The Caspian Studies Program at the John F. Kennedy School of Government at Harvard University published in May 2002 a policy brief "Recommendations for Democratization Assistance in the Caspian Region" by Dr. Vladimir Shkolnikov. Dr. Shkolnikov, an adviser at the Office for Democratic Institutions and Human Rights of the Organization for Security and Cooperation in Europe (OSCE/ODIHR), discusses Western democratization assistance programs to Caspian states over the last ten years and the lessons policymakers should learn from these programs.
He makes the following points:
- The euphoria of the early 1990s over the end of the Cold War caused Western organizations to have unrealistic expectations for democratic development in the former Soviet Union.
- Western democracy assistance programs have often failed to take the perspective of "the ordinary person on the street" in recipient countries into consideration. Instead, these programs usually reflect external, Western-imposed priorities.
- Western democracy-promoting organizations have often failed to appreciate the extent to which traditional institutions in Caspian societies (such as kinship networks) managed to survive the Soviet period and still influence the societies of the region.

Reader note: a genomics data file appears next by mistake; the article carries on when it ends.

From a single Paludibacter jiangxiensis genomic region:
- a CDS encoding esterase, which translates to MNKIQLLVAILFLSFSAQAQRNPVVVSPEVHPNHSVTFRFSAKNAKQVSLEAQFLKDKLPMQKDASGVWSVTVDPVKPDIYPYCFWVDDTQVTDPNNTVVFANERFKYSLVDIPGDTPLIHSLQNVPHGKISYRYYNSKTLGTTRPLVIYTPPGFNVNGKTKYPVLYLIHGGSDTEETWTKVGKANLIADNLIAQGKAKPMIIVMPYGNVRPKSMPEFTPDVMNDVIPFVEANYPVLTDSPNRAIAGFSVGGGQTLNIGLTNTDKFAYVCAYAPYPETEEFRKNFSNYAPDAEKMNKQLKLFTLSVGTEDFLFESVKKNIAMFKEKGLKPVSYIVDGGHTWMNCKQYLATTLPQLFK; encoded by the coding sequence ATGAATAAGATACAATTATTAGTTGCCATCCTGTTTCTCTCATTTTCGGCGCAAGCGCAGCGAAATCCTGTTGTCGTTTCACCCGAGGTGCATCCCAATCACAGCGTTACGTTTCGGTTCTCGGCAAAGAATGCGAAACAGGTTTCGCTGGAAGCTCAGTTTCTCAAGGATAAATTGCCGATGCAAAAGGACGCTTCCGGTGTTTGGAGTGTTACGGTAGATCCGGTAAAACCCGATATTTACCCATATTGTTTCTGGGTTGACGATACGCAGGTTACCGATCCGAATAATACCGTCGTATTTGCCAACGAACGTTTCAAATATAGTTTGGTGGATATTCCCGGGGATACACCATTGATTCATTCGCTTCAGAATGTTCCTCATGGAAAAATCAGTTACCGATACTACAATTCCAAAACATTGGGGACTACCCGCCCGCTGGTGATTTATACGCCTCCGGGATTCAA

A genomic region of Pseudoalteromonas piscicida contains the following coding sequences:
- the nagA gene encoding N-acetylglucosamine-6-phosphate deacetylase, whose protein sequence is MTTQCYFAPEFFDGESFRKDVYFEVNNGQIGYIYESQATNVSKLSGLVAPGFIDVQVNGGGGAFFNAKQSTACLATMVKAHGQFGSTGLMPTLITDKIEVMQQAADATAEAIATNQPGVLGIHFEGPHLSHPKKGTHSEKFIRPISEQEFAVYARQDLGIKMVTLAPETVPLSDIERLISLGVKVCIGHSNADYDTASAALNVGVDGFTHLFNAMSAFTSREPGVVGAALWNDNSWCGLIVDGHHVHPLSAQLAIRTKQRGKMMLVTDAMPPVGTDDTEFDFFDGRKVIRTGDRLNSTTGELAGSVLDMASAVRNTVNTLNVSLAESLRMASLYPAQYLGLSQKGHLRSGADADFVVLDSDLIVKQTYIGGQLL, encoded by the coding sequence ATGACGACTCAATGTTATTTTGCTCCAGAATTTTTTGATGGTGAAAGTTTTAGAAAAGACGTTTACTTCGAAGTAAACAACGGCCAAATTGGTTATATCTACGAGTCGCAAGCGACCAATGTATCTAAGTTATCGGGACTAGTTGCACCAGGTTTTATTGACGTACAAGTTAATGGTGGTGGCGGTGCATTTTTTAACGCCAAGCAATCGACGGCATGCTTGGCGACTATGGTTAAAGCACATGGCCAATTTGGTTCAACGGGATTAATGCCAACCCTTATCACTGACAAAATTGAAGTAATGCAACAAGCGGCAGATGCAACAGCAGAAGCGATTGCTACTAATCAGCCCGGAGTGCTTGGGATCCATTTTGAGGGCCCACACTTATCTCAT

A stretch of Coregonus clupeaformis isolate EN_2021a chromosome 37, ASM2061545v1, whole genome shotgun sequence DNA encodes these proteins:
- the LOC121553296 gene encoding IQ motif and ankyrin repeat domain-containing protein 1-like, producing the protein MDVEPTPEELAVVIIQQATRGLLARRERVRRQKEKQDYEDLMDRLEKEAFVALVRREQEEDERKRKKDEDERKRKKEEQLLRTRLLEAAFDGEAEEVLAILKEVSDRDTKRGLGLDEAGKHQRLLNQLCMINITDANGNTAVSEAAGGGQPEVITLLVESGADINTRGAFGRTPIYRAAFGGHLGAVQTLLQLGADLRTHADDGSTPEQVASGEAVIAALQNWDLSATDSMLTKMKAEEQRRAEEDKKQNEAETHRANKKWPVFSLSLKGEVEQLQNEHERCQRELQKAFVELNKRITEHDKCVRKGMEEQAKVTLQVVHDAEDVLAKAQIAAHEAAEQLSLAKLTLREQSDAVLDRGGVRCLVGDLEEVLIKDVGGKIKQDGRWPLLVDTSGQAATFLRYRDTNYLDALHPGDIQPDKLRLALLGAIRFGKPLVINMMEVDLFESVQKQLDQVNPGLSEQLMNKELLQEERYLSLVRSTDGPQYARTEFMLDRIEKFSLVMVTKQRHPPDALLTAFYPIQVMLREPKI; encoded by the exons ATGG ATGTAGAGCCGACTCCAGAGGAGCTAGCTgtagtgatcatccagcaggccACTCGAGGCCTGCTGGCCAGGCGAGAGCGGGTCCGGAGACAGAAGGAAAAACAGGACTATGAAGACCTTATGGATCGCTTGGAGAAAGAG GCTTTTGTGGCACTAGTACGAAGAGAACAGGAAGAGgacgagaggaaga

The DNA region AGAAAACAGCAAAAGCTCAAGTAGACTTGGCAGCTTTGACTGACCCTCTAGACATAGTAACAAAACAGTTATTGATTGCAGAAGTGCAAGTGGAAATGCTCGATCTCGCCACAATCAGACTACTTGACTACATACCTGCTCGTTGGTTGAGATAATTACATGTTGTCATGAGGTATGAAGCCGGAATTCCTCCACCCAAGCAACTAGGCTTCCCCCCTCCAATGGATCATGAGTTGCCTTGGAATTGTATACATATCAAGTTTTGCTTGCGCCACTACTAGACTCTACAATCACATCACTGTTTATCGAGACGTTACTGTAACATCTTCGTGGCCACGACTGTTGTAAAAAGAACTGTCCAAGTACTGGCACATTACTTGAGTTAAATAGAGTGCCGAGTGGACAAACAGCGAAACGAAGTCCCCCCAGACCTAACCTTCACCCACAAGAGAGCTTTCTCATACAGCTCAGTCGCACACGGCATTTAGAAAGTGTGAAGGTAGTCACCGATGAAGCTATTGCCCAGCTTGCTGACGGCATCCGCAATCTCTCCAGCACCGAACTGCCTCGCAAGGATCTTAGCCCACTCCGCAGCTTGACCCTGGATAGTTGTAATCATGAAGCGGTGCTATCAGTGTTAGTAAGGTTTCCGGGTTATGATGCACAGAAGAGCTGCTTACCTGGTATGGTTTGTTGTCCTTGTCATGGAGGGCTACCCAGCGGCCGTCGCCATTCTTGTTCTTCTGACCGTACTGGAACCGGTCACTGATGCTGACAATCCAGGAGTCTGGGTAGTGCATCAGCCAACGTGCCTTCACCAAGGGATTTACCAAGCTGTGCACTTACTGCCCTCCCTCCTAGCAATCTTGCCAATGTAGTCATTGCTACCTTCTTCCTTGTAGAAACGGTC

- Western democracy-promoting organizations have failed to take into consideration the security challenges that Caspian states have had to confront during their first decade of independence.
- The war against global terrorism gives the West an opportunity to reevaluate its policies towards the Caspian region.
- Rather than relying solely on experiences of North American and Western European democracies, Western democracy-promoting organizations need to draw upon the recent experiences of new democracies of Central Europe in creating new models for the Caspian region.
"Western countries and institutions now have an opportunity to develop more sober and even-handed policies towards the Caspian region," says Dr. Shkolnikov. "This would ideally mean that calls for political reforms would also be accompanied by institution-building assistance.
"After the military operation in Afghanistan, the Caspian region cannot be treated any longer as a distant corner of the world. In addition, the region's strategic value should not be viewed exclusively in terms of its energy reserves, but also in terms of its secularism, its generally pro-Western aspirations, and (potentially) its ability to prevent the rise of extremist movements."
"This new set of circumstances provides for a unique opportunity for the "recalibration" of democracy assistance programs in the Caspian region based on greater mutual understanding," concludes the brief.
For the full text and other publications of the Caspian Studies Program, please visit their website